• Use “he” not “he or she”.
  • If someone’s argument is wrong, prove it. Do not question his character or intelligence.
  • Avoid I-told-you-sos.
  • Do not be too pleased with yourself or show off. Your readers will tire of you.
  • Use the subjunctive properly. More on that later.
  • Do not overuse “don’t”, “isn’t”, “can’t”, “won’t” and so on.

Churchill:

  • “Short words are best, and old words, when short, are best of all.

CS Lewis:

  • “Always try to use the language so as to make quite clear what you mean and make sure your sentence couldn’t mean anything else.”

What I add:

  • After you write something, put it away for two months (if you can) and then read out loud.
  • Write the way you talk to a friend, but without the slang, jargon, dialect and other inside words that your mother or someone from another country or time would not understand. Most people speak better than they write.
  • If you write for the Web, keep your paragraphs to about four sentences.

In short: write every day, but do not overwrite. The great temptation is to go on too long, to use fancy words to make what we say sound important. That is not good writing. Good writing is simple and to the point.

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style guide

typewriter_jpg-288x300This is the first in a series about style and usage of written English. I write it to help my own writing, but if it helps others, that is even better. It will appear on Tuesdays by 12:00 UTC in the coming weeks.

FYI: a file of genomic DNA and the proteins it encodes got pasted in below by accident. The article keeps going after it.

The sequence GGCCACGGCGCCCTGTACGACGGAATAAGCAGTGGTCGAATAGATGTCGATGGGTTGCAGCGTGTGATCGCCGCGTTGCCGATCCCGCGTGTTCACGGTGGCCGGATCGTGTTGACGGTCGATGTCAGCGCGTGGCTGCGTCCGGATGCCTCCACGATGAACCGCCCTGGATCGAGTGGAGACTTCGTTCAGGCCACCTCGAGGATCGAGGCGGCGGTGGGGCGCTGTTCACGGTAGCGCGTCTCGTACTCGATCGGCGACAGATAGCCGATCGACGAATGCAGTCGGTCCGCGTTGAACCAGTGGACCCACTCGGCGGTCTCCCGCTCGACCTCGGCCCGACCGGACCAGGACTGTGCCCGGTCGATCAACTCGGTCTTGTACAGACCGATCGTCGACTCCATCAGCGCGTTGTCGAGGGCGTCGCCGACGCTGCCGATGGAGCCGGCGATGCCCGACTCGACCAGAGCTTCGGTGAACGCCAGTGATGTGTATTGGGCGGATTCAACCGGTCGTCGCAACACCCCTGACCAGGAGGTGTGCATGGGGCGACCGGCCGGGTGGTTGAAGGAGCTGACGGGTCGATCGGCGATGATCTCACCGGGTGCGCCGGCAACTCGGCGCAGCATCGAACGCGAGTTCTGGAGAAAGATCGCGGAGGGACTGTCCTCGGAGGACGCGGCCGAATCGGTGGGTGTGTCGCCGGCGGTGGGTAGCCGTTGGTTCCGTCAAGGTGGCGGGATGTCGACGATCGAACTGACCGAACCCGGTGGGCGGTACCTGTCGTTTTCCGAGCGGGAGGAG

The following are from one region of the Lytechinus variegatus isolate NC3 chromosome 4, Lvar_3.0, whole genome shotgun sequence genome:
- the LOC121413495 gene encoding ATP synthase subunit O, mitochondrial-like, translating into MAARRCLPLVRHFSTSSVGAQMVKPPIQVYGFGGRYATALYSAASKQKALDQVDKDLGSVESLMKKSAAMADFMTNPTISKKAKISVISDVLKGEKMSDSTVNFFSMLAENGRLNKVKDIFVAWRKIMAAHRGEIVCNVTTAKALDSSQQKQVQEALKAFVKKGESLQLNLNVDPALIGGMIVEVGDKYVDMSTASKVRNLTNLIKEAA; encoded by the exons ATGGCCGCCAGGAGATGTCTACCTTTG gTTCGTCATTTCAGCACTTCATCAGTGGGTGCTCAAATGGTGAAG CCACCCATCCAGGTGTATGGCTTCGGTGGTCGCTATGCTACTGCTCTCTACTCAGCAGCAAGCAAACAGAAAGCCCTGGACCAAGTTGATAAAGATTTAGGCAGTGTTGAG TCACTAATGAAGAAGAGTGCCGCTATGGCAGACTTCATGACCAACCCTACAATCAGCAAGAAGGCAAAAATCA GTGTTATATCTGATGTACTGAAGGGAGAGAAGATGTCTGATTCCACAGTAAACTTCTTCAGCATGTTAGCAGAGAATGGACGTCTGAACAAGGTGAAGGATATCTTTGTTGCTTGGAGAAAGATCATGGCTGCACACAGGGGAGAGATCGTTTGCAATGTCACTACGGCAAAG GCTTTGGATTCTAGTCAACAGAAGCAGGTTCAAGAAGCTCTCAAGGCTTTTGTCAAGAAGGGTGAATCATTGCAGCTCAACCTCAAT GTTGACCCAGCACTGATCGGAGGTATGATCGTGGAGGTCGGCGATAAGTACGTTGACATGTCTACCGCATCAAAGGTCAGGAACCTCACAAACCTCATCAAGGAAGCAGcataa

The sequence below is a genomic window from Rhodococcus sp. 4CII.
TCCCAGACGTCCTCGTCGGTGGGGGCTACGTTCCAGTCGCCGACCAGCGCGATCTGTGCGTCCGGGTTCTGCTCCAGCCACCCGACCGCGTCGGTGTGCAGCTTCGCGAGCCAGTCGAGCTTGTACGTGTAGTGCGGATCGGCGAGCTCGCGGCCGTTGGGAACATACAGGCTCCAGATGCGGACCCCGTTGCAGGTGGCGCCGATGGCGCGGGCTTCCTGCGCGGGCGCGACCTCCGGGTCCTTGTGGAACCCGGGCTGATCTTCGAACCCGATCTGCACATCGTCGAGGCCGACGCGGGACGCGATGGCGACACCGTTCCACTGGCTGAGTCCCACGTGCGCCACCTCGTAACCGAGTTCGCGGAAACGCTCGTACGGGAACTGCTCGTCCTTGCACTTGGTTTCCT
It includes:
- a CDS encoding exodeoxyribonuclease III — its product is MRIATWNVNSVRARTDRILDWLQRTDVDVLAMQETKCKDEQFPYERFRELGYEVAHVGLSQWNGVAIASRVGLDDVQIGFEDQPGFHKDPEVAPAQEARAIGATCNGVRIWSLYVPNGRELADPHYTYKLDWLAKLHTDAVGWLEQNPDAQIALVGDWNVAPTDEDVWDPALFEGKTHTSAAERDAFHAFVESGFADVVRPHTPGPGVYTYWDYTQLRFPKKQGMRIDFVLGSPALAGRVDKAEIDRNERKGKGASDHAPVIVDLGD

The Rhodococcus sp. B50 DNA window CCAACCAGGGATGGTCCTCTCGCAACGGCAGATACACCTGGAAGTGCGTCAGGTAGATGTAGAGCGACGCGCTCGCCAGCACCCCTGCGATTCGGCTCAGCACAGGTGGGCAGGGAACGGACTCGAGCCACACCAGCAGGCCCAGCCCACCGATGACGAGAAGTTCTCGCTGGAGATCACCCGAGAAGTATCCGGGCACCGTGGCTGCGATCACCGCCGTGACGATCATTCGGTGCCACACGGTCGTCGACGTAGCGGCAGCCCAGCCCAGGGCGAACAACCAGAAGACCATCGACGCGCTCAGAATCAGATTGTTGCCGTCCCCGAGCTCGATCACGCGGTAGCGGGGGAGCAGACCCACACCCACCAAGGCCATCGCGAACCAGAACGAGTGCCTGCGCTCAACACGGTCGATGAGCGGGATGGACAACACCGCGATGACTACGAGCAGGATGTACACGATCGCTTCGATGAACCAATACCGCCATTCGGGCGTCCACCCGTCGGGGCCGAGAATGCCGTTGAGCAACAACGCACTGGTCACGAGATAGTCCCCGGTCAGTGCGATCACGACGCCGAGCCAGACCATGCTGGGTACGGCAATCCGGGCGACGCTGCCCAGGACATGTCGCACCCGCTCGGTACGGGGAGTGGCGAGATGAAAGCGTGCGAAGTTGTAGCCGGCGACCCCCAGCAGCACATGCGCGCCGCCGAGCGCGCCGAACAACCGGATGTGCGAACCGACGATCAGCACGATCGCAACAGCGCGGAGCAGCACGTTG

Each post will be about one subject. It will not cover it in depth, but it will include the most important points.

Good writing is more than style and usage: it takes experience and a certain gift. But like spelling, style and usage are the easy things to improve.

Why good writing matters:

  1. It is easier to read.
  2. It reaches more people, all things being equal, and affects them more deeply.
  3. It makes clear thought possible.

I agree with Orwell that language affects thought. Writing well and thinking clearly are two sides of the same coin.

Writing for the Web in English means you are read all over the world, like it or not. Therefore writing in an international English matters.

That said, sometimes you have to favour the English of one region over another. The closest we have to a universally accepted form of English is the written English of London. That has been true for over 500 years and it is still true today. Even in America they still accept and understand the sort of English heard on the BBC or read in The Economist

On points of style and usage I follow:

  1. The Economist
  2. “Modern English Usage” by H.W. Fowler and Sir Ernest Gowers (1965)
  3. “The Cambridge Guide to English Usage” by Pam Peters (2004)

I consult The Economist first, Fowler’s for depth and Peters for the facts of how English is now used in the real world. I write my findings here in this series. It is what I will follow in my own writing.

Fowler is great, but becomes less useful as time goes on. Much has changed in forty-some years. We now have the Internet and political correctness. But he is still a good read not just for his wit that cuts straight to the point, but also to see that English can be written a lot more simply than is the custom these days.

Peters is the opposite: she has all the latest numbers on how English is used all over the world, but she has no strong inner sense of what makes good English.

The Economist is in the middle and therefore best: it is current, well-written English that is meant to be read all over the world. That is the kind of English I want to write.

Enough of The Economist is on the Internet that you can use a search engine to find out how it uses a given word. That is priceless.

The Economist also has its style guide on the Internet. But do not trust it blindly: it will sometimes say two different things, while The Economist itself will do a third. If in doubt, I follow the third.

In this series: